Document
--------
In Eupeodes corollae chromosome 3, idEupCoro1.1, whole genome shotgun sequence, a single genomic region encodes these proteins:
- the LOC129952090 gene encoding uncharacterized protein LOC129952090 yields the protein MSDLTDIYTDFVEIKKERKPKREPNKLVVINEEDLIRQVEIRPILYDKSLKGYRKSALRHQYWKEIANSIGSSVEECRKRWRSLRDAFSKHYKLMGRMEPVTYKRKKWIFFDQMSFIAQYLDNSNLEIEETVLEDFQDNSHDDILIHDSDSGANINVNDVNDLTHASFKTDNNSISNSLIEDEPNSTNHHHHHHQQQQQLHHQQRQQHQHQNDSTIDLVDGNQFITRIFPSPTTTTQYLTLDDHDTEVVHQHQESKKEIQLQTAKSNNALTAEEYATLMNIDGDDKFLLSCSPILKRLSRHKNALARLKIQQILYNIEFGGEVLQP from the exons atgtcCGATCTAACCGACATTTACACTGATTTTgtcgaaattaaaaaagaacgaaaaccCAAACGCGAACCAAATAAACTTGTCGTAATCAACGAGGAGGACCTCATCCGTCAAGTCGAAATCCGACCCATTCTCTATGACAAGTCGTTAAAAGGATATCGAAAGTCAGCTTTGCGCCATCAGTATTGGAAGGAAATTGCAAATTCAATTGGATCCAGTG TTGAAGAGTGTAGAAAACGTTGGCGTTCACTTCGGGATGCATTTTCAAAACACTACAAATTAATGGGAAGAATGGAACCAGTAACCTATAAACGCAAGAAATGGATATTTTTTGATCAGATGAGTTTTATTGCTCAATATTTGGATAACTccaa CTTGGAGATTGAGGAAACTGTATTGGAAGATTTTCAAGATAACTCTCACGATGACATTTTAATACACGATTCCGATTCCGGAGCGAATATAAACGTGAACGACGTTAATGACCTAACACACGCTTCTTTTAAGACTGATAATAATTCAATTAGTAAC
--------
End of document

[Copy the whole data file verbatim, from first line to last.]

In Eupeodes corollae chromosome 3, idEupCoro1.1, whole genome shotgun sequence, a single genomic region encodes these proteins:
- the LOC129952090 gene encoding uncharacterized protein LOC129952090 yields the protein MSDLTDIYTDFVEIKKERKPKREPNKLVVINEEDLIRQVEIRPILYDKSLKGYRKSALRHQYWKEIANSIGSSVEECRKRWRSLRDAFSKHYKLMGRMEPVTYKRKKWIFFDQMSFIAQYLDNSNLEIEETVLEDFQDNSHDDILIHDSDSGANINVNDVNDLTHASFKTDNNSISNSLIEDEPNSTNHHHHHHQQQQQLHHQQRQQHQHQNDSTIDLVDGNQFITRIFPSPTTTTQYLTLDDHDTEVVHQHQESKKEIQLQTAKSNNALTAEEYATLMNIDGDDKFLLSCSPILKRLSRHKNALARLKIQQILYNIEFGGEVLQP from the exons atgtcCGATCTAACCGACATTTACACTGATTTTgtcgaaattaaaaaagaacgaaaaccCAAACGCGAACCAAATAAACTTGTCGTAATCAACGAGGAGGACCTCATCCGTCAAGTCGAAATCCGACCCATTCTCTATGACAAGTCGTTAAAAGGATATCGAAAGTCAGCTTTGCGCCATCAGTATTGGAAGGAAATTGCAAATTCAATTGGATCCAGTG TTGAAGAGTGTAGAAAACGTTGGCGTTCACTTCGGGATGCATTTTCAAAACACTACAAATTAATGGGAAGAATGGAACCAGTAACCTATAAACGCAAGAAATGGATATTTTTTGATCAGATGAGTTTTATTGCTCAATATTTGGATAACTccaa CTTGGAGATTGAGGAAACTGTATTGGAAGATTTTCAAGATAACTCTCACGATGACATTTTAATACACGATTCCGATTCCGGAGCGAATATAAACGTGAACGACGTTAATGACCTAACACACGCTTCTTTTAAGACTGATAATAATTCAATTAGTAAC